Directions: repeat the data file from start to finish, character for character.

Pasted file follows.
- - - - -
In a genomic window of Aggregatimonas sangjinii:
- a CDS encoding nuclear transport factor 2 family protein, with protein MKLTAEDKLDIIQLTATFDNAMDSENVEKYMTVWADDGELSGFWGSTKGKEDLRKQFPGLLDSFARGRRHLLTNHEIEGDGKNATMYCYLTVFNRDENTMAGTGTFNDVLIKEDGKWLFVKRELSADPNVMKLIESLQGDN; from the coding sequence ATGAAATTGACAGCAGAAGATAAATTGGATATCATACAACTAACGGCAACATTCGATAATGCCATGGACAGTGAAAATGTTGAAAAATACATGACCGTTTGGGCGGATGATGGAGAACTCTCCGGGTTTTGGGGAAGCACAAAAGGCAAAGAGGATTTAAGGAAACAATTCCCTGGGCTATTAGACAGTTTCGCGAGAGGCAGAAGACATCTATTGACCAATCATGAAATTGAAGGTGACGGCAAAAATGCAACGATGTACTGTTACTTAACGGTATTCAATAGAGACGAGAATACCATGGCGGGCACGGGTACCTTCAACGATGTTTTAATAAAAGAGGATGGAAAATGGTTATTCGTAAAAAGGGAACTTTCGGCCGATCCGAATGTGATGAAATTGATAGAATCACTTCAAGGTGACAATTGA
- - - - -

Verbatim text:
In a genomic window of Aggregatimonas sangjinii:
- a CDS encoding nuclear transport factor 2 family protein, with protein MKLTAEDKLDIIQLTATFDNAMDSENVEKYMTVWADDGELSGFWGSTKGKEDLRKQFPGLLDSFARGRRHLLTNHEIEGDGKNATMYCYLTVFNRDENTMAGTGTFNDVLIKEDGKWLFVKRELSADPNVMKLIESLQGDN; from the coding sequence ATGAAATTGACAGCAGAAGATAAATTGGATATCATACAACTAACGGCAACATTCGATAATGCCATGGACAGTGAAAATGTTGAAAAATACATGACCGTTTGGGCGGATGATGGAGAACTCTCCGGGTTTTGGGGAAGCACAAAAGGCAAAGAGGATTTAAGGAAACAATTCCCTGGGCTATTAGACAGTTTCGCGAGAGGCAGAAGACATCTATTGACCAATCATGAAATTGAAGGTGACGGCAAAAATGCAACGATGTACTGTTACTTAACGGTATTCAATAGAGACGAGAATACCATGGCGGGCACGGGTACCTTCAACGATGTTTTAATAAAAGAGGATGGAAAATGGTTATTCGTAAAAAGGGAACTTTCGGCCGATCCGAATGTGATGAAATTGATAGAATCACTTCAAGGTGACAATTGA